A couple of weeks ago, I wrote that I was considering an inflatable kayak as a replacement for my hard sided Native Watercraft Manta Ray, and I got a lot of feedback comments from blog readers. Some shared their experiences with inflatable kayaks, and a surprising number said that they too have thought about an inflatable boat, and would be interested to see what I came up with.
After that blog came out, Tim Ryerson from Inflatable Boats 4 Less contacted me and offered to send me one of his Sea Eagle PaddleSki 435 catamaran kayaks to test. I’ve met Tim and his pretty wife Crystal at different RV events over the years, and Tim has told me several times that if I tried an inflatable kayak, I’d be hooked.
Tim said to play with the boat and write an unbiased review for my readers, good, bad, or indifferent. I’m impressed with a businessman who is that confidant in the quality of his products!
Two boxes arrived, a large one that held the boat, and a smaller box that held two paddles, two inflatable seats, a foot pump, and other supplies. The larger of the two boxes weighed about 50 pounds. Terry was able to lift it with no problems.
Following the directions Tim sent us, we unpacked the boat, and used the foot pump to inflate the two fourteen inch tubes. It took us about seven minutes to inflate the boat on our first attempt. Sea Eagle also has an electric pump available as an option, and I think it would be a good investment.
Sea Eagle calls the PaddleSki 435 five boats in one, because it can be paddled as a kayak, or with optional equipment available from Sea Eagle, you can row it, mount an electric trolling motor, a small gas motor, or even a mast and sail! I disagree though – to me it’s actually six boats in one, because it can be either a solo or tandem kayak! Once inflated, the PaddleSki is fourteen feet long, and just over 36 inches wide, with a capacity of 650 pounds. The boat weighs 41 pounds inflated, and is easy to carry.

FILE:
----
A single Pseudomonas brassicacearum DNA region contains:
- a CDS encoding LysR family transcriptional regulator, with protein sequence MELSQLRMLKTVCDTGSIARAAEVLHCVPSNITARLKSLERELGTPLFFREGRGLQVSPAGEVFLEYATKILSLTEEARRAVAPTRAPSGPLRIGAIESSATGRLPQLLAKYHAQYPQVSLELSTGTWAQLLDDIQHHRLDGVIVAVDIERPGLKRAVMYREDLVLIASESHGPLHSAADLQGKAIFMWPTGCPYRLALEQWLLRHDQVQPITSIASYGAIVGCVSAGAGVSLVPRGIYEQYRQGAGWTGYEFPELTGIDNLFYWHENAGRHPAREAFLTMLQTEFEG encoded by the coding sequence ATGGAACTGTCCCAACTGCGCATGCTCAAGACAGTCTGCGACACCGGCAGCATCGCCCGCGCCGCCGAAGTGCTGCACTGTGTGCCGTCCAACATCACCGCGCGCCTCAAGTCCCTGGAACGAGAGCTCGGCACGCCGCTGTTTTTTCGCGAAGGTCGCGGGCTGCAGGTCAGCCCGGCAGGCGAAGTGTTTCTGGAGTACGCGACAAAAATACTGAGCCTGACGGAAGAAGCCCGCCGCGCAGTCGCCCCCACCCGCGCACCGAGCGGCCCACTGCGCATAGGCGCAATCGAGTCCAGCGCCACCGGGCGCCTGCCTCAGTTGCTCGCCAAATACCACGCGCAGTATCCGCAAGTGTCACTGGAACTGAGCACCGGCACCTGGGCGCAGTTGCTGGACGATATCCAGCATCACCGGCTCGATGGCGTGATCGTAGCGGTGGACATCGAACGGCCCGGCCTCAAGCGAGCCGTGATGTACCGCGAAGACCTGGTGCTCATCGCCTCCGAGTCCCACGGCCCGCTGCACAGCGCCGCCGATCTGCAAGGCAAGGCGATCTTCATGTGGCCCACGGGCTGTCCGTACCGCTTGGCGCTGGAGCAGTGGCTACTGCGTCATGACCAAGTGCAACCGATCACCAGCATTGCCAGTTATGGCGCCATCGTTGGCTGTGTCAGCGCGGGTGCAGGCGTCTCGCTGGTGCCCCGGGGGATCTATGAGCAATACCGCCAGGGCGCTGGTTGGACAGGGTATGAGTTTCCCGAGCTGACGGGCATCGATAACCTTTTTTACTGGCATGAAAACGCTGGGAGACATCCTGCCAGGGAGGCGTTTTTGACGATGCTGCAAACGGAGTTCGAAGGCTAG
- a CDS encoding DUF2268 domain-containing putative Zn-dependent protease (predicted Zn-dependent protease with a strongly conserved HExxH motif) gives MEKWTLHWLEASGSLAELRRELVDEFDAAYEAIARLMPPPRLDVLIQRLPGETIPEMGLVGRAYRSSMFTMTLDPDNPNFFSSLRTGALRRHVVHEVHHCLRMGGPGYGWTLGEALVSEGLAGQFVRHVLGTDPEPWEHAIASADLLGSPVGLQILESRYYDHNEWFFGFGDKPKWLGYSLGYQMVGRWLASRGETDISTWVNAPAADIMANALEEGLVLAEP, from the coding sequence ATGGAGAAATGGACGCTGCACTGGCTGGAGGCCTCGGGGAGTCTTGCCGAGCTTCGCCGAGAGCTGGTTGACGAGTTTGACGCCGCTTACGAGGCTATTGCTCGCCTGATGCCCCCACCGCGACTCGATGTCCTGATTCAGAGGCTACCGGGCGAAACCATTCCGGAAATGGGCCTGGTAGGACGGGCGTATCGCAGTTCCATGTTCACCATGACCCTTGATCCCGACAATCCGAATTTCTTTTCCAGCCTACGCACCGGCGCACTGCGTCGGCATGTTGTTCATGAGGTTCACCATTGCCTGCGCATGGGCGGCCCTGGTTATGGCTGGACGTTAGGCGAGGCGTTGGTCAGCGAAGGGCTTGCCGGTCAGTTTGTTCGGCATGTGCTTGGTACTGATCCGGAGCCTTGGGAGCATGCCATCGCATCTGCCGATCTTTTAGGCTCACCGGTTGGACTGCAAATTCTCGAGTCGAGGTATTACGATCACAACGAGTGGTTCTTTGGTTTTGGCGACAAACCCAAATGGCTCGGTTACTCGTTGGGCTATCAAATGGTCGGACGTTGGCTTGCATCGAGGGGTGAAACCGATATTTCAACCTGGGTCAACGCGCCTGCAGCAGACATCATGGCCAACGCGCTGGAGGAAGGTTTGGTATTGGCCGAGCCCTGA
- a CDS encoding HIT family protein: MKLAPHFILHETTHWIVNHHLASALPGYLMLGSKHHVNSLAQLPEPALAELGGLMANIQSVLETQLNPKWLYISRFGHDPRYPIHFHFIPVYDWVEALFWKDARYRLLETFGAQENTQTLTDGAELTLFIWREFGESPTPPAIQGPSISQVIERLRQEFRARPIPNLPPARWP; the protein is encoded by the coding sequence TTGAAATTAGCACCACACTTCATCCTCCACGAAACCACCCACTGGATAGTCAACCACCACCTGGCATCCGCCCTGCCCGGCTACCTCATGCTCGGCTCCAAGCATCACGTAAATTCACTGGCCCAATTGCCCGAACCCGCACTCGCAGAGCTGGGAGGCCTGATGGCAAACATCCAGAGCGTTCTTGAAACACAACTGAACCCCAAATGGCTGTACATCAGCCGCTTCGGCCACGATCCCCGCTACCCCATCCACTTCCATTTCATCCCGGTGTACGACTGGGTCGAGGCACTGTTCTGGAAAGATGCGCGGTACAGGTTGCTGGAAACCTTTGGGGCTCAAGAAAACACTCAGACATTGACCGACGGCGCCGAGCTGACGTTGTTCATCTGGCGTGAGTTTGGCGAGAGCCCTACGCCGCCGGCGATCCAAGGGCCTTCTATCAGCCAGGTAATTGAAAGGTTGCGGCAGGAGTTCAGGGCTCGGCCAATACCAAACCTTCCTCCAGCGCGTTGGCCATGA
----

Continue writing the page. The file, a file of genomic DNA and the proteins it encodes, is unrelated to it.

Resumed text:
Yesterday we tested the Paddle Ski out on the Crooked River, here in central Florida, with our friends Denny and Cindy Henderson. The river is aptly named, because it has more twists and turns than a politician’s pedigree, and connects several lakes in what is known as the Clermont Chain of Lakes.
We put in at the boat ramp at Palatlakaha River Park, and the first thing I noticed was that the PaddleSki is so stable that getting on and off is much easier than in my regular sit on top kayak. I’m an incredibly clumsy guy on my best days, and I don’t have many good days. More than once I’ve fallen into or out of my kayak when launching or coming in, and my buddy Ron Speidel swears he’ll never go anywhere near me on a body of water again until I get launched, because last summer when we paddled together, he almost fell out of his kayak laughing at me! Not so with the PaddleSki. I’m not sure that I could turn this boat over if I tried!
As soon as I paddled away from the boat launch, my first impression was “Man, I love this boat!” I’ve been on the water in everything from rowboats and canoes, to several styles of kayaks, and I have never been in anything that feels so stable and comfortable. No matter how much I wiggled and moved around, the PaddleSki stayed solidly planted on the water.
We paddled about 1/4 mile downriver to Lake Louisa, and then out onto the lake a short distance. There was no wind and the lake’s surface was as smooth as glass, and I became more impressed with the PaddleSki with every foot we paddled. This is absolutely my new favorite boat! It moves quickly across the water, it’s easy to paddle, and the skegs, one mounted on the bottom of each pontoon, make the boat track extremely well. Much better than any of the three hard shell kayaks I’ve owned.